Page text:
What is personal accident insurance?
A personal accident policy is sold as a standalone product to an individual or an employer (as part of a group scheme), or as an add-on to other insurance, like car or travel insurance.
This type of insurance is usually sold:
- while you’re having a financial review if you’re arranging something like a mortgage
- face-to-face, during a visit to your bank
- as an automatic or optional add-on to a bank account or another insurance product
- during a cold-call
- by direct mailing
- during a sales representative’s visit to your workplace
Policies are sometimes sold with a free trial period where you need to cancel the policy if you don’t want to start paying for it.
Personal accident insurance isn’t usually sold on an advised basis. This means the seller doesn’t have to make sure the policy is suitable for your specific needs. However, you should be given enough information – which is clear, fair and not misleading – to allow you to make an informed choice about whether:
- to take out the insurance
- the insurance policy is right for you
The business that sells you the policy needs to draw your attention to any significant and unusual features of the policy – like key exclusions and restrictions on cover.
If you have a complaint about the sale of a group accident policy provided by your employer – you’ll need to ask your employer to complain to us about the sale of the policy.
Types of complaints we see
A customer might say they were mis-sold a personal accident policy because they:
- didn’t understand the policy they were applying for
- thought the policy would provide benefits in different circumstances than it actually does
- already had cover
- didn’t apply for the policy at all – it was added without their knowledge to another product they took out over the phone
Personal accident policies are specifically designed to cover disability or death caused by an accident. Because the policies are limited in what they cover, this often leads to misunderstandings. Common misunderstandings we see from customers are that they didn’t realise:
- their policy doesn’t cover them for illness or disease
- that death or bodily injury has to be caused by an accident in order for the policy to pay out
What we look at
We’ll look at all the information given to you at the point of sale including:
- product brochures
- promotional literature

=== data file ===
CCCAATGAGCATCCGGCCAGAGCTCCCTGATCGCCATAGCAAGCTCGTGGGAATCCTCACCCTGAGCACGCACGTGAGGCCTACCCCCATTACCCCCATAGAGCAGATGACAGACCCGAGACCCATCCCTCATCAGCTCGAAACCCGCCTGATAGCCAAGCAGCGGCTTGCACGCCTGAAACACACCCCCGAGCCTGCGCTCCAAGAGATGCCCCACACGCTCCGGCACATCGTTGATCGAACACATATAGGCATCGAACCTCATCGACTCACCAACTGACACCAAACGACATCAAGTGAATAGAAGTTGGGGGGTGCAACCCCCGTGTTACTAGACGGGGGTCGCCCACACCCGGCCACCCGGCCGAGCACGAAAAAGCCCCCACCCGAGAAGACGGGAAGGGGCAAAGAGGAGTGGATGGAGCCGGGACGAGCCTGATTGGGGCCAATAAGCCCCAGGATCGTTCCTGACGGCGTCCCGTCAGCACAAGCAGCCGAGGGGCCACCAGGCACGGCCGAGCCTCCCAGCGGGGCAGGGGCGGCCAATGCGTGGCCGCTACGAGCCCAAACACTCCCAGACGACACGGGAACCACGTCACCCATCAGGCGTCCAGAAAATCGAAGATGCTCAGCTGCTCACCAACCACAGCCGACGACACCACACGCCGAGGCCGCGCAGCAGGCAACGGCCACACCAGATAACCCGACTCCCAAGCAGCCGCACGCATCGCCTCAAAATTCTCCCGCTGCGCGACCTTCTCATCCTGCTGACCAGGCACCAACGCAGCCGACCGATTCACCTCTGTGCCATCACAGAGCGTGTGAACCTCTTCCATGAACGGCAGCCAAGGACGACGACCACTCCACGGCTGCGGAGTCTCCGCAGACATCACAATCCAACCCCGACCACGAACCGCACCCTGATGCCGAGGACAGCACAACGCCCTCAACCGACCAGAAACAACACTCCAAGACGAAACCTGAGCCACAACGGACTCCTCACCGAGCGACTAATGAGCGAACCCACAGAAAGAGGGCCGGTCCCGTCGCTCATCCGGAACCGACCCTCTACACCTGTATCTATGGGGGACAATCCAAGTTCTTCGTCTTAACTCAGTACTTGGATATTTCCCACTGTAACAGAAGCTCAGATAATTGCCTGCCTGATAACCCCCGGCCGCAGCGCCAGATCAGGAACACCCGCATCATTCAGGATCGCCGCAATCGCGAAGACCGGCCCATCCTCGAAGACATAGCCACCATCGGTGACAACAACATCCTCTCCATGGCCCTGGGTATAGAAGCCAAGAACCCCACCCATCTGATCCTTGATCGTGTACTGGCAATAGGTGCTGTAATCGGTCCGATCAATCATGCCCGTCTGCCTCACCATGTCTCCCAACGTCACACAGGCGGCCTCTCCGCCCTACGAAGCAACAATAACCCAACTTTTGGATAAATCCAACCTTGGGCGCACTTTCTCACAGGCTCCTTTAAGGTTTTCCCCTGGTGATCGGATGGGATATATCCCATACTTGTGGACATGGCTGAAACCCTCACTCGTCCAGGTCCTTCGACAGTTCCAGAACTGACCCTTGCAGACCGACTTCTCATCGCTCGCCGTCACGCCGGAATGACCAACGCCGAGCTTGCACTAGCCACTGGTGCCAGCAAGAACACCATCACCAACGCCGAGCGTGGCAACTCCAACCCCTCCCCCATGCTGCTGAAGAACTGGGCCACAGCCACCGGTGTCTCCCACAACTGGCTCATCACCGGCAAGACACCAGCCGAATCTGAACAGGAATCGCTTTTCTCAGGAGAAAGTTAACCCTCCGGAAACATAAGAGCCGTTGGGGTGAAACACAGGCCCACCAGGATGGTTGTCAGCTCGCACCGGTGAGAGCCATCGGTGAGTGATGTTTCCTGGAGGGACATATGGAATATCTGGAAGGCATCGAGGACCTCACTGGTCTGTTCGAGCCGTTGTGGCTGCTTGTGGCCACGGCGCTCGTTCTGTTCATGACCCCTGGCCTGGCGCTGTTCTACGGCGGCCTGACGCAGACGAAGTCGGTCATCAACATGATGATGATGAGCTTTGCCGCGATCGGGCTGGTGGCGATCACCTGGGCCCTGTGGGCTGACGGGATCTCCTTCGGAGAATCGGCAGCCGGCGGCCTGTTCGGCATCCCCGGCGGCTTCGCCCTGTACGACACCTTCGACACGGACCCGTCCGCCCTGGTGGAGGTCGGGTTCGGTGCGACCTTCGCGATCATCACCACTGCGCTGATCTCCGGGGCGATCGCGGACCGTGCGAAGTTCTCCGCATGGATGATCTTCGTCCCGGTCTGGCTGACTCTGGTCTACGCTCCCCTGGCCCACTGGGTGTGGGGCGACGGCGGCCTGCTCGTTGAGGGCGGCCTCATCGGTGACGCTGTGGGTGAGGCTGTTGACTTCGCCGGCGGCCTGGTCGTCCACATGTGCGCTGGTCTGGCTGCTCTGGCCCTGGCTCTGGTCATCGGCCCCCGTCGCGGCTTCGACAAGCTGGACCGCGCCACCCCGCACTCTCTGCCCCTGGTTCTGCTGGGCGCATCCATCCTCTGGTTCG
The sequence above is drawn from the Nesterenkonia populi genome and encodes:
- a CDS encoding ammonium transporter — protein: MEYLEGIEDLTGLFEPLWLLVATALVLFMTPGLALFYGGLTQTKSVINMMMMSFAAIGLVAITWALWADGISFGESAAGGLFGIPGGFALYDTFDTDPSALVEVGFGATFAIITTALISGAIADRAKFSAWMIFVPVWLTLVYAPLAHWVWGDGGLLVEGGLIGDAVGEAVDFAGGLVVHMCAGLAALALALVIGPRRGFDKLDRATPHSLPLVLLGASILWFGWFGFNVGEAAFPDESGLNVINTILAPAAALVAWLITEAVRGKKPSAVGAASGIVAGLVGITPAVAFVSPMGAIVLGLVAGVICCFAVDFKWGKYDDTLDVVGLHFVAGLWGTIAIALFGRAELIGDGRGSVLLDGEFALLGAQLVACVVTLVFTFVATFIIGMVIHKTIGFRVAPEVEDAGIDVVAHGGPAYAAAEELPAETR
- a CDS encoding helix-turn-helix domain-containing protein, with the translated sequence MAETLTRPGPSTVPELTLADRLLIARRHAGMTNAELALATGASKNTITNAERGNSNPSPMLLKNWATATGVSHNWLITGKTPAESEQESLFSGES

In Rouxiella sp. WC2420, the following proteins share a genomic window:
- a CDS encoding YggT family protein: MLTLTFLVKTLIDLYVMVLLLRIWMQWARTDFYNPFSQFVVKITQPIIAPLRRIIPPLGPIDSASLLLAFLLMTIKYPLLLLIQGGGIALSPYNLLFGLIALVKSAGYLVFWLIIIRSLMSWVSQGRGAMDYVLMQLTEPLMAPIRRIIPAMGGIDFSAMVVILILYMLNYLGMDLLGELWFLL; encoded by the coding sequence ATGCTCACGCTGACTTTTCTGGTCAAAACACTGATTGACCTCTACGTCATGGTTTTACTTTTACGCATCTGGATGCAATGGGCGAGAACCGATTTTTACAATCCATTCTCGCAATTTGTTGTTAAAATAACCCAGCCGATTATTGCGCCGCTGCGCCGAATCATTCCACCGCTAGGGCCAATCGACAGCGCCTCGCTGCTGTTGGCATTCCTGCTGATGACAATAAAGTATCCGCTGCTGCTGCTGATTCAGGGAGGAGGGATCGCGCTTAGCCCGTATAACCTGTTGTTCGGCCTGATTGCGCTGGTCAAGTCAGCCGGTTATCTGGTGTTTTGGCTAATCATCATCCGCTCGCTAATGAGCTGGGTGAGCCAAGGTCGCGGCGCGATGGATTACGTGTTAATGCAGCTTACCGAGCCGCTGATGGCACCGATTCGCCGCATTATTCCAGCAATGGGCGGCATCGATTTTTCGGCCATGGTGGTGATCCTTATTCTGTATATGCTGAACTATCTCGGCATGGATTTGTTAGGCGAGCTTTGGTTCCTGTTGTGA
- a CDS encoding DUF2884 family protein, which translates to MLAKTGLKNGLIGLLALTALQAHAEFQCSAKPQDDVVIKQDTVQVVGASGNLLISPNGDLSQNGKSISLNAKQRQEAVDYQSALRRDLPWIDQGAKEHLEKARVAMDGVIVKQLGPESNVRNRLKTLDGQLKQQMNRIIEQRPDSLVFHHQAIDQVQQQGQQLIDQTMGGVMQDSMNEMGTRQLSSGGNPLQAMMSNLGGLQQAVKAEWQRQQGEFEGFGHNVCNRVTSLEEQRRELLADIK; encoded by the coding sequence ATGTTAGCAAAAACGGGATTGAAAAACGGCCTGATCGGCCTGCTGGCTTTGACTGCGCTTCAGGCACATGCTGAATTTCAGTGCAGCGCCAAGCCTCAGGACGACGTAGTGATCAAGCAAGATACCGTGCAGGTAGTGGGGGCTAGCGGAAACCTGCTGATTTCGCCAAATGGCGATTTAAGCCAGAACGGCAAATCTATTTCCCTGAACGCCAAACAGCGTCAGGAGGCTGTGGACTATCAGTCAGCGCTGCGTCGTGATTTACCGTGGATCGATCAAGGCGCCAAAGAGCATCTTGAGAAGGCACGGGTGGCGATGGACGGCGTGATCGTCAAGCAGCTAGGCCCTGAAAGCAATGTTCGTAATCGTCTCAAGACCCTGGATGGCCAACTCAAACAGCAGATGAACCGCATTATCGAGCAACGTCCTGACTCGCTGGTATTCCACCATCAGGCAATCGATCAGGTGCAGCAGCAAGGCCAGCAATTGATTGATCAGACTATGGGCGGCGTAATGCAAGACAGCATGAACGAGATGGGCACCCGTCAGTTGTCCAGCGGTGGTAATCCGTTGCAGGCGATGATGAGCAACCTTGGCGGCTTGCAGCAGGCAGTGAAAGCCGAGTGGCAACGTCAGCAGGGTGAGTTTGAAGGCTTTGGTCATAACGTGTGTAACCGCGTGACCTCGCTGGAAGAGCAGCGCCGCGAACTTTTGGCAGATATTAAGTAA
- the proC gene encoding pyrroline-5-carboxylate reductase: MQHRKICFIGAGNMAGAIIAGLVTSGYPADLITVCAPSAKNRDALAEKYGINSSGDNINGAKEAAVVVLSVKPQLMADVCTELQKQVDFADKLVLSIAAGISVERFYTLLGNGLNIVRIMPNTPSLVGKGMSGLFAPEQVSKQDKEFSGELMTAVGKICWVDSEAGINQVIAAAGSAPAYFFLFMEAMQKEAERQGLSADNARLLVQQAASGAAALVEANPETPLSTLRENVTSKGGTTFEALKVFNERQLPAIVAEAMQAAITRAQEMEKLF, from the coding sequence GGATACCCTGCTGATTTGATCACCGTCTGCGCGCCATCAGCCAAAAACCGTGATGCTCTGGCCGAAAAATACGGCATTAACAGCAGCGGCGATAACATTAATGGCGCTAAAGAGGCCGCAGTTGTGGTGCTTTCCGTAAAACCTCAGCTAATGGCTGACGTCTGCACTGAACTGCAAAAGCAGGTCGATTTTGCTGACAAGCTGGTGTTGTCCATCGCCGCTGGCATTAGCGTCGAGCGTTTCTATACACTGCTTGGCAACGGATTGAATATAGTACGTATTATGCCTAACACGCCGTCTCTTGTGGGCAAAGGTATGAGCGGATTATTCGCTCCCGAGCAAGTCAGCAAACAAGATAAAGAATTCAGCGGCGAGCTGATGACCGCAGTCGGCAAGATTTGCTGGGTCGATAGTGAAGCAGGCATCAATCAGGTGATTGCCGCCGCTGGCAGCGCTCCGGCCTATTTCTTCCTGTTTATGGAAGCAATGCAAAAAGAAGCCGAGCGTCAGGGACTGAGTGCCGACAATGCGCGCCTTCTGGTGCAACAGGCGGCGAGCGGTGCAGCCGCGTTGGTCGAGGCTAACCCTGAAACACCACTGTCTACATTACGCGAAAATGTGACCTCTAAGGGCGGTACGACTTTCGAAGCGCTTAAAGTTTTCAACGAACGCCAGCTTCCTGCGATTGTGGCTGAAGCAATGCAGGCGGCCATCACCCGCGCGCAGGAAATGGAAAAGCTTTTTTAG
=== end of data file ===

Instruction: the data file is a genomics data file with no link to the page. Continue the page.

- recommendation letters
- the policy summary
We’ll want to know if you had clear information about how the policy worked, and whether any key exclusions or limitations were pointed out. If the policy wasn’t clearly explained, we may conclude that the policy was mis-sold.
If you had cover elsewhere, this wouldn’t necessarily mean the policy was mis-sold – especially if the sale was non-advised. If the sale was advised, we’d also consider any other policies you had and whether the business was aware of this before it sold you the policy.
If you didn’t know you had the policy, we’d need to consider whether the business did enough to make you aware of it, and whether you agreed to the sale. We’d look at all the evidence from both sides to help us build up a picture of the sale. We’ll decide whether we think the business did enough to make sure you understood and agreed to the sale.
Your bank statements might also be helpful in this situation to see how clear your direct debit was.
How to complain
If you have a complaint about personal accident insurance, talk to your insurer first. They need to have the chance to put things right. They have to give you their final response within eight weeks for most types of complaint.
If you’re unhappy with their response, or if they don’t respond, let us know. We’ll check your complaint is something we can deal with, and if it is, we’ll investigate to understand what happened and what, if anything, went wrong.
Find out more about how to complain
Putting things right
If we think your policy has been mis-sold, our general approach is to recommend that the business put you back into the position you would have been in if they hadn’t made the mistake.
If we think you would never have bought the policy, we may recommend that your insurer cancels the policy and refunds the premiums you’ve paid, with simple interest at 8% per year. But we’ll also need to think about any claims you’ve made under the policy, before deciding how to put things right.
Sometimes, we might think a policy has been mis-sold, but we’re satisfied that you haven’t been financially disadvantaged by this. In these cases, we might consider paying compensation for any stress and inconvenience that you’ve suffered as a result of the business’s mistake.
Compensation if the policy was mis-sold
If a policy was mis-sold, we’ll usually say that the business should refund all the premiums you’ve paid, plus 8% simple interest per year, less any deductions for tax.
In some cases, we may tell the business to pay a claim as if the restriction was not part of the policy terms. This might happen if we decide that the exclusion:
- was unfair or unusual
- wasn’t brought to your attention
- meant that the policy was unsuitable for you and that you could have bought a policy elsewhere to cover your claim
We may decide that compensation should be paid either for stress and inconvenience or for the full amount of your claim under the policy.